During this time the band lineup had a few changes: June ’73 sees Paul Buckler joining, who starts being called Rick (his middle name) to avoid confusion with Weller (who prefers Paul over John, his given name). In early ’74 Waller left and on 8 May 1974 auditions were held for a second guitarist in a Woking Pub. Bruce Foxton is asked to join the band with the line-up solidify sometime in ’75 with Weller, Brookes, Foxton and Buckler. Brookes left the band in July ’75 after injuring his thumb carrying an amp out of The Greyhound, Croydon. Hasty auditions for a new guitarist and keyboardist (including Brian Viner a guitarist from Lightwater) a few days later are held in The Red House, Woking, but Brookes was not replaced. Weller took lead guitar and Foxton switched to the bass. In ’76 – when Weller was reportedly using an Amp ‘borrowed’ from Rick Parfitt – they add Bob Gray, who’d played in a few bands with Foxton, on keyboard, he leaves in November that year after only a few months and once again The Jam are a three piece.

Originally covering Little Richard, Chuck Berry and other American Rock ‘n Roll bands, The Who’s “My Generation” is credited with changing the bands direction. Foxton had an apprenticeship (which ended about the time at the band’s initial record deal) at The Unwin Brothers Printing works in Old Woking and until it was demolished for upscale “apartments” Jam stickers could be found plastered all over the building. On 5 February ’77 the band supported Little Bob Story at Crawley College. Ten days later they were signed to Polydor Records for 6,000 pound by Chris Parry. On seeing the cheque, John Weller informed Parry that the band didn’t have a bank account. A quick trip to the Polydor’s bank and the funds were handed over in ten pounds notes. The Jam were still not full on headliners as their 21 May ’77 gig supporting The Clash, along with The Buzzcocks and Slits, at City Hall, St. Albans illustrated. That same year there was a, now rare, home turf gig on 22 July in Guildford to raise funds for the Sheerwater Youth Club.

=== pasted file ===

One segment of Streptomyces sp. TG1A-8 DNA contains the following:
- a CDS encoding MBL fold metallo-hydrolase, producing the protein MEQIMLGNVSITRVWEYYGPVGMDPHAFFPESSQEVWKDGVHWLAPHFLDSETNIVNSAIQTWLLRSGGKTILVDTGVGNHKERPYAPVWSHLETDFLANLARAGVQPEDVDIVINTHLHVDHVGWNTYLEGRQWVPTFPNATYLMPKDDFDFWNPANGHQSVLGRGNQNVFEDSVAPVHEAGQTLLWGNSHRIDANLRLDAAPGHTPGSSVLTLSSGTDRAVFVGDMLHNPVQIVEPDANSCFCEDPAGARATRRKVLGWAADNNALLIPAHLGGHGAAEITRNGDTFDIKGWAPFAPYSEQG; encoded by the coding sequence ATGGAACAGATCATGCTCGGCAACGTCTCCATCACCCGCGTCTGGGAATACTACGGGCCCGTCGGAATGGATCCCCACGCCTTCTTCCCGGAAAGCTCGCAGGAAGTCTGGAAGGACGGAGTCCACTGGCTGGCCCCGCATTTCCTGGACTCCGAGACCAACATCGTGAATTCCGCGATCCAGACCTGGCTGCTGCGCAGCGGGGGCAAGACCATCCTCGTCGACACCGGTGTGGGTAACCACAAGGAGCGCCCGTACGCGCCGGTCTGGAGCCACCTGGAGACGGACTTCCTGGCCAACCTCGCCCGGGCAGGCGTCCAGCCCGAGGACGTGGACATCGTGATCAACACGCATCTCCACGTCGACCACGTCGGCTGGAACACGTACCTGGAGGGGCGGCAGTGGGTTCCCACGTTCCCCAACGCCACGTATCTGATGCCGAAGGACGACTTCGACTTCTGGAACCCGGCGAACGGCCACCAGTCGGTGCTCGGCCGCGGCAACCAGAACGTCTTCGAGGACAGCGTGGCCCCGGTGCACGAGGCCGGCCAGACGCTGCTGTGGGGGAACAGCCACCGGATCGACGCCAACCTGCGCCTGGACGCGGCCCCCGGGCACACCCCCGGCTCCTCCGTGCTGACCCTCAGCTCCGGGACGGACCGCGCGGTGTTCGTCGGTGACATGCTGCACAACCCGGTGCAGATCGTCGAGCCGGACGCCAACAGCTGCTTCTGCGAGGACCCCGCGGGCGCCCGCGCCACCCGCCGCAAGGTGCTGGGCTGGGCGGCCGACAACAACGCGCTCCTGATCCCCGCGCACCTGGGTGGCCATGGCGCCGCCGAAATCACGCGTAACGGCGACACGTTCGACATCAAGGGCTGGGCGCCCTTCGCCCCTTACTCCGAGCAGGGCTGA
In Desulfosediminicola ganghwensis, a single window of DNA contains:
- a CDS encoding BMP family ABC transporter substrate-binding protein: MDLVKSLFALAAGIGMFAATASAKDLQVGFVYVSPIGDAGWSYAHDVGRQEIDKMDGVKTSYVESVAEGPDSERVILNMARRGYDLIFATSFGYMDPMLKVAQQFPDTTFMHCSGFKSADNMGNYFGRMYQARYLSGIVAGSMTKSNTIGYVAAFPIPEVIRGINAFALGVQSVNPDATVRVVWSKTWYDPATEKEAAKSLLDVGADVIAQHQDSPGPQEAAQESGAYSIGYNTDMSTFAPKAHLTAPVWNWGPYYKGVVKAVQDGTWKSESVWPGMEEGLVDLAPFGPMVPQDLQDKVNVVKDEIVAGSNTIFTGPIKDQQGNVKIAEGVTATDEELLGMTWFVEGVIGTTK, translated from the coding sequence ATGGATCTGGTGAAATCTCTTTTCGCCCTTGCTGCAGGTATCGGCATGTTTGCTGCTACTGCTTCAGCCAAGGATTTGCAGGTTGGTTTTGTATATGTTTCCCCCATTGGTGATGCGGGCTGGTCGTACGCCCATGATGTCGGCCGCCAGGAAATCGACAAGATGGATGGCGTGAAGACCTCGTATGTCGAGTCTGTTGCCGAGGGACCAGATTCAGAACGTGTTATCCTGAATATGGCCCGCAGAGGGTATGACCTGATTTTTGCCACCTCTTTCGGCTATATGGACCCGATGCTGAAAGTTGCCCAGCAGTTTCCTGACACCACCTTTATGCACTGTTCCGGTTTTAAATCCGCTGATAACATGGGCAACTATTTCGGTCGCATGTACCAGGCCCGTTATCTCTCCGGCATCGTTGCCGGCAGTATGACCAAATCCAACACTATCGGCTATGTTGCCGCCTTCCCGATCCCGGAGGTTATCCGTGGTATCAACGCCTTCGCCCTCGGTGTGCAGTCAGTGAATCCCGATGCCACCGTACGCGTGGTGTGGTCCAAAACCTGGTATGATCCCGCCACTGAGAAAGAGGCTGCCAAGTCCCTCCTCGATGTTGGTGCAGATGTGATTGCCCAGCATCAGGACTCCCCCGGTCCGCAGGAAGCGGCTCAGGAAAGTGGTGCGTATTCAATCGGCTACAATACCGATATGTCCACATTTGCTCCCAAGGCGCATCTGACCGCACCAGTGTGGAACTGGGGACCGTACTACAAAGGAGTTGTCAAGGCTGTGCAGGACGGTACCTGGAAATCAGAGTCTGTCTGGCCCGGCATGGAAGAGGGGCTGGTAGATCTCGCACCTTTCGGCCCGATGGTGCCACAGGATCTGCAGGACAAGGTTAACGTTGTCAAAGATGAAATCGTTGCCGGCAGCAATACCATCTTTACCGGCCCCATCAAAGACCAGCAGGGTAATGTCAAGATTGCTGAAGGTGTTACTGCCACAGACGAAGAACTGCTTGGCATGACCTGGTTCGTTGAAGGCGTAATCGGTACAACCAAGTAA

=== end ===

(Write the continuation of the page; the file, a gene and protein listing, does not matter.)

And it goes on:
On 2 March ’78, supported by Black Slate and Can’t Be Bad, they were at Music Machine, Camden. On 13 June the Nikkers Club, Keighley rented the bigger Victoria Hall in town to host The Jam. 6 weeks later. on 30 July ’78 they were back at the Civic Hall, Guildford, a gig reviewed by Adrian Thrills for NME and where “The Place I Love” and their cover of The Kinks “David Watts” were given their live debut. The Guildford gig, with Squire in support, was the first date of the mini ‘The Seaside Tour’ to coincide with the release of the “David Watts” / “A Bomb” single; going for four more dates in Torquay, Plymouth, Bournemouth, and Swindon. This was all leading up to the 25 August 78 and The Jam’s headlining the first day of Reading Rock Festival.

15 February 1980: The Jam at Woking YMCA. Picture courtesy of Neil Barker